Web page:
Goal: Create and grow an international network of data-curious practitioners and students who may be interested in pursuing one or more of the subsequent activities.

RQ 1.1: What are the demographic and competence characteristics associated with engagement as a function of communication channel/format?

Activity 1.1: Advertising the opportunities to contribute to the openwashdata community

Engagement 1.1: Read email, post, message and click to find information about the openwashdata program

RQ 1.2: What are the expressed and observed successes and challenges associated with live-coding events and how do these translate into program retention outcomes?

Activity 1.2: Weekly live-coding event to engage early adopters and demonstrate the low-barrier of entry to the data-sceptical

Engagement 1.2.1: Watch a live-coding event

Engagement 1.2.2: Follow along live-coding event

In WP1, we will mobilize WASH practitioners to join and contribute to the openwashdata community. Specifically, we will engage with our vast network of WASH students and professionals around the world by promoting the opportunity to a) learn more about open science tools and practices for improving the accessibility of their own work and, for the less engaged, b) offer the opportunity to publish their data in an open format. Although option a) is the more sustainable and preferable option, we recognize that the culture, tools, and terminology around data can be intimidating. We therefore hope to create as low a barrier to entry as possible, and hopefully, through small, consistent steps, move even the most reluctant, paper-loving researcher, through introductory steps, building their confidence and interest in the process.

We will engage through social media, email lists, professional networks (combined 30 years’ experience in WASH) and the established communication tools (combined 30 years’ experience in WASH). We will advertise the opportunities available to become a data sharer, data cleaner, or data publisher and communicator , and how to gain recognition (through permanent Digital Object Identifiers), and improve ORD practices, which, we anticipate will be attractive to the broader network, in exactly that order.

A weekly live coding stream using Twitch and Twitter will be one of our first entry points. Using the hashtags #TidyTuesday #openwashdata, we will advertise the weekly events in which an untidy (in our context unstructured data set) is shared and community members are challenged to tidy the dataset and produce visualisations and other data communication products. The live stream will use participatory live coding as a teaching technique, and participants can use the infrastructure provided (WP0: Prototyping ORD tools) to follow along the live coding [11,12]. These events are not designed to convert die-hard pen-and-paper practitioners into GitHub stars; rather, they are an opportunity to create low-stress environments for learning (no testing, no need to show results), identify community leaders who want to take on a more important role in dissemination, and share the magic of a well-structured data set.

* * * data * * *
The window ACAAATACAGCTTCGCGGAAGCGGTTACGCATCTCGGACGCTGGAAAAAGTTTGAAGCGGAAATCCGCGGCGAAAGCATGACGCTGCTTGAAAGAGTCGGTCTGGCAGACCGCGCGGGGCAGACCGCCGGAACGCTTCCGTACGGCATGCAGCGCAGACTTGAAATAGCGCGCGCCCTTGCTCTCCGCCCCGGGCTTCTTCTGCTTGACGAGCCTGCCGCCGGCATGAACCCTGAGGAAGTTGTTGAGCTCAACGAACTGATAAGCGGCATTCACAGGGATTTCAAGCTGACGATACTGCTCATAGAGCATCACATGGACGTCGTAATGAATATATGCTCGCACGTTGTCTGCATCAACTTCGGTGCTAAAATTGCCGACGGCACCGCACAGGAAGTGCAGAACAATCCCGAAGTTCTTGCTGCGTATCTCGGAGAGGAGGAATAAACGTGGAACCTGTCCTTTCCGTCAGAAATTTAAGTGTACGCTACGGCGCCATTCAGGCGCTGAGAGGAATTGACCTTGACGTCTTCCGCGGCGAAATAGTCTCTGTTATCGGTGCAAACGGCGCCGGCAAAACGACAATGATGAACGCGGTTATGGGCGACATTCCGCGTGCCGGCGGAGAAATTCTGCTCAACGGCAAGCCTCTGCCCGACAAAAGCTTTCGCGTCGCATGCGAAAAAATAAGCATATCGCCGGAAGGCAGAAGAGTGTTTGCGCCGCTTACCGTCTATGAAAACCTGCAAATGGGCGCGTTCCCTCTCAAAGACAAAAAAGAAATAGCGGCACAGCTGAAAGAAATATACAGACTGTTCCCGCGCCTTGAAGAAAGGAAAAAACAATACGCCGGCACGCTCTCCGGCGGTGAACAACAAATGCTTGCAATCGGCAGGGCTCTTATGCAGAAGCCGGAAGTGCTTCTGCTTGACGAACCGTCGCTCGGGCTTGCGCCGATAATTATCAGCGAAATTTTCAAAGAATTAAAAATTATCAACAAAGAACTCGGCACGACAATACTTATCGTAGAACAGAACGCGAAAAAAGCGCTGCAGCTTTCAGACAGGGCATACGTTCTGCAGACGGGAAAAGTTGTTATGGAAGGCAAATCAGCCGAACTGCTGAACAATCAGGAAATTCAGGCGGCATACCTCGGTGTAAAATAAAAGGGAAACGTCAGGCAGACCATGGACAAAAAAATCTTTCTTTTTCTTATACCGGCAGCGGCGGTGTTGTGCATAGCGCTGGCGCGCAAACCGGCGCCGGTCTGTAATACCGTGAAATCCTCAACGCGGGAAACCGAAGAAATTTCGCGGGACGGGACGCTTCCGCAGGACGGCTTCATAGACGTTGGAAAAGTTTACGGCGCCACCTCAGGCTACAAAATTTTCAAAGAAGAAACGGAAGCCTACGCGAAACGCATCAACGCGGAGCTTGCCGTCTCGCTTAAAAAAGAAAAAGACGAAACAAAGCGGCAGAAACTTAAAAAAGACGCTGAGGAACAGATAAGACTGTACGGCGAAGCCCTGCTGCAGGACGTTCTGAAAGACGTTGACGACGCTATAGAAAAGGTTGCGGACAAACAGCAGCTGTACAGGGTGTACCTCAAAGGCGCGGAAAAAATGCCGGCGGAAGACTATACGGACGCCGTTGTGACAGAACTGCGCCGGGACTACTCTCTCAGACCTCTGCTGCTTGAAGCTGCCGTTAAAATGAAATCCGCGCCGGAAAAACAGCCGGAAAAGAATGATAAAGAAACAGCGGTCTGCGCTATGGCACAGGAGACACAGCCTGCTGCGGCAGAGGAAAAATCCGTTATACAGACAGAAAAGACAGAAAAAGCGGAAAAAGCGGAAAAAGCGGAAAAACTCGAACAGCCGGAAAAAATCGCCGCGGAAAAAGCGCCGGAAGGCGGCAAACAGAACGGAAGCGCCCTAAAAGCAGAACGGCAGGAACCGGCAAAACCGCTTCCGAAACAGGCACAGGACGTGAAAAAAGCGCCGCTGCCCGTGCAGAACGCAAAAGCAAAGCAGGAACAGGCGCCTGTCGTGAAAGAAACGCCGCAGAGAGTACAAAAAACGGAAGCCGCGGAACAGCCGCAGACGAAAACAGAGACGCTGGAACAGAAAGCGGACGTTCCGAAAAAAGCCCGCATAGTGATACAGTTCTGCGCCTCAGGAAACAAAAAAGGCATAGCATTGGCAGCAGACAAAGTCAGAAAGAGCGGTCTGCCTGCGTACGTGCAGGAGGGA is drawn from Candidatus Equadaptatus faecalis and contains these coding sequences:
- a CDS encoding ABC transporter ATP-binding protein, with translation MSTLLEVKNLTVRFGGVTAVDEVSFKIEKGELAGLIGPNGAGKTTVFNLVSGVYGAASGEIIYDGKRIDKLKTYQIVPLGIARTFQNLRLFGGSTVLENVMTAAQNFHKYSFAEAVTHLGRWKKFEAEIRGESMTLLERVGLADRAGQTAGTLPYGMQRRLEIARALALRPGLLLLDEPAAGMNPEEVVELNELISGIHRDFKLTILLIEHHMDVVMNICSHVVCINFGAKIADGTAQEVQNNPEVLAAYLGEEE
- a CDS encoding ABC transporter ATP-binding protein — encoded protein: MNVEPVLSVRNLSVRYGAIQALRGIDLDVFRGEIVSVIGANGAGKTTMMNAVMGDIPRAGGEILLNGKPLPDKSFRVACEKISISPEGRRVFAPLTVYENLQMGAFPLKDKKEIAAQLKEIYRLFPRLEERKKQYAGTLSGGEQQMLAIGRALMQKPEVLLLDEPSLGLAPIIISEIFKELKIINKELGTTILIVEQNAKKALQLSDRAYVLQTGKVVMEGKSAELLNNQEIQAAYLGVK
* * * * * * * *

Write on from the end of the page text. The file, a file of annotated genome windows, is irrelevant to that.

There is an increasing understanding of the relevance of communities for open science and teaching [13] and we can see an increased pace at which they are being started for academics [1416]. As active members of these communities, we will leverage the materials and experiences that already exist to build the openwashdata community. We will contribute back by sharing our experiences with the communities through open channels (blogs, communication tools, open access journals).

WP2: Data sharing

Goal: Solicit and receive interest in providing data to be published openly; develop an easy-to-use data-collection protocol and tool; receive data from interested partners.

RQ 2.1: What are the factors that predict willingness to share data and/or engage in self-directed data sharing

Activity 2.1: Create a GitHub repository template for submission of data, and documentation and metadata that follows general ORD standards.

Engagement 2.1: Watch video/ read documentation outlining data submission procedure

Activity 2.2: Reach out to participants identified in WP1 as well as pre-identified colleagues who have, but have not made their research data open

Engagement 2.2.1: Submit data unassisted.

Engagement 2.2.3: Engage with program team to assist with submission

RQ 2.2: What are the observed and stated challenges associated with transferring data to a GitHub repository?

Activity 2.2: Produce a suite of learning materials (videos tutorials, printed instructions, support-group platorms, Wikis) that enable interested parties to easily share research data

In WP2, we will identify community members that are open to share their data with the community to become “Data sharers”. We established the openwashdata GitHub organisation with a GitHub repository template (https://github.com/openwashdata/openwashdata) as the entry point for data submission.

As a first activity, contributors will create an account on https://github.com and will share their GitHub username with the project team who will add them to the openwashdata GitHub organisation. The project team will then use the openwashdata template to create a new public repository in the openwashdata GitHub organisation with push access to the GitHub username of the contributor. The contributor uses the GitHub Graphical User Interface (GUI) to add their raw data to the ~/openwashdata/data/raw_data/ directory and commit the changes to capture their submission as a contribution to the repository. As another activity, they are asked to create a persistent digital identifier on https://orcid.org/ (an ORCID iD) and add their family names, given names, and ORCID iD to the CITATION.CFF in the root directory by editing the file using the GitHub GUI.